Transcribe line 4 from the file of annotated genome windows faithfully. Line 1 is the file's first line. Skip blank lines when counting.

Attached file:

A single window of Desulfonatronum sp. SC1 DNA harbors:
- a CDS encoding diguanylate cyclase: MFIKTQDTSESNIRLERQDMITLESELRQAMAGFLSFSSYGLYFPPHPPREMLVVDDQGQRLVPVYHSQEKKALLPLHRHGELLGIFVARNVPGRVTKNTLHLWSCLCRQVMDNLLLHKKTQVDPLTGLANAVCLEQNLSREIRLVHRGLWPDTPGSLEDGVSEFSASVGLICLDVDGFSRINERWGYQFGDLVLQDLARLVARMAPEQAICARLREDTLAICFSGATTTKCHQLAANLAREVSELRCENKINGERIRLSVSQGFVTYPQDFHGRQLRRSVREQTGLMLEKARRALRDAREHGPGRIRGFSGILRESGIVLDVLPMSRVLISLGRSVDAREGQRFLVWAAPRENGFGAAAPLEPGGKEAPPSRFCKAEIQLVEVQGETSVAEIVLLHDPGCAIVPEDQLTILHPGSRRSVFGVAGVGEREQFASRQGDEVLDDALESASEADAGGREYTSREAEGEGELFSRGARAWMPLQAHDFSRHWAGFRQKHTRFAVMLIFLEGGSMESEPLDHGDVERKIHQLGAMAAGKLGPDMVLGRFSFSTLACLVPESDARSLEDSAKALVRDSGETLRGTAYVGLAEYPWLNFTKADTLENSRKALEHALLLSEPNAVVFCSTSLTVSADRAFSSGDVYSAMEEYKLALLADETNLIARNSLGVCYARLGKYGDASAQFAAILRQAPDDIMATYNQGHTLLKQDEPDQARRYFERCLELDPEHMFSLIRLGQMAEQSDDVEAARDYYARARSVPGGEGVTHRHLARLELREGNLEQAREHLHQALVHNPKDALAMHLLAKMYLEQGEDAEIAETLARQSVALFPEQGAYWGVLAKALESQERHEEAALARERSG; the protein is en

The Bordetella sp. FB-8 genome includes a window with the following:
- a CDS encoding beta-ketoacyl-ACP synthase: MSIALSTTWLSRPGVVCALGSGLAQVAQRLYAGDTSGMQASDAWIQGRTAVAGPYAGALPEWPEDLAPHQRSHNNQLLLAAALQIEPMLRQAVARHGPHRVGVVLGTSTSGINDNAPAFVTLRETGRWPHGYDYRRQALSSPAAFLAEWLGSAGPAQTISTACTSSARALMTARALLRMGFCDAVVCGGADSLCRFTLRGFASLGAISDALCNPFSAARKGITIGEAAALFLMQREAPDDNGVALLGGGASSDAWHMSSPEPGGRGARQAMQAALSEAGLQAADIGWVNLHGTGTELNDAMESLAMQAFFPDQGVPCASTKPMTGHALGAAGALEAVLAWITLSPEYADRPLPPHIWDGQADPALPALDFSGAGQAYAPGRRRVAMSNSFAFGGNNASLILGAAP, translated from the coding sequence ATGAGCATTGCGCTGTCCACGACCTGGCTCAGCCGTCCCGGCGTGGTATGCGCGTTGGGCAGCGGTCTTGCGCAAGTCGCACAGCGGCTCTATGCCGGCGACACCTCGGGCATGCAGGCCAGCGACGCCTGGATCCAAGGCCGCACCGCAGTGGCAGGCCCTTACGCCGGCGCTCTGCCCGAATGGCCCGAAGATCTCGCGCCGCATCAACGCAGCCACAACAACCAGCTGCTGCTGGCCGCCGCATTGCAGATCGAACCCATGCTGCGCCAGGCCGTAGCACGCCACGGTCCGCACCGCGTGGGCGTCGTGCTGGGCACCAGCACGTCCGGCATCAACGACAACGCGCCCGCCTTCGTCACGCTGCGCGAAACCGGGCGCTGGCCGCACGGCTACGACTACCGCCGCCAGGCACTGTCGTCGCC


- a CDS encoding beta-ketoacyl-ACP synthase: MSIALSTTWLSRPGVVCALGSGLAQVAQRLYAGDTSGMQASDAWIQGRTAVAGPYAGALPEWPEDLAPHQRSHNNQLLLAAALQIEPMLRQAVARHGPHRVGVVLGTSTSGINDNAPAFVTLRETGRWPHGYDYRRQALSSPAAFLAEWLGSAGPAQTISTACTSSARALMTARALLRMGFCDAVVCGGADSLCRFTLRGFASLGAISDALCNPFSAARKGITIGEAAALFLMQREAPDDNGVALLGGGASSDAWHMSSPEPGGRGARQAMQAALSEAGLQAADIGWVNLHGTGTELNDAMESLAMQAFFPDQGVPCASTKPMTGHALGAAGALEAVLAWITLSPEYADRPLPPHIWDGQADPALPALDFSGAGQAYAPGRRRVAMSNSFAFGGNNASLILGAAP, translated from the coding sequence ATGAGCATTGCGCTGTCCACGACCTGGCTCAGCCGTCCCGGCGTGGTATGCGCGTTGGGCAGCGGTCTTGCGCAAGTCGCACAGCGGCTCTATGCCGGCGACACCTCGGGCATGCAGGCCAGCGACGCCTGGATCCAAGGCCGCACCGCAGTGGCAGGCCCTTACGCCGGCGCTCTGCCCGAATGGCCCGAAGATCTCGCGCCGCATCAACGCAGCCACAACAACCAGCTGCTGCTGGCCGCCGCATTGCAGATCGAACCCATGCTGCGCCAGGCCGTAGCACGCCACGGTCCGCACCGCGTGGGCGTCGTGCTGGGCACCAGCACGTCCGGCATCAACGACAACGCGCCCGCCTTCGTCACGCTGCGCGAAACCGGGCGCTGGCCGCACGGCTACGACTACCGCCGCCAGGCACTGTCGTCGCC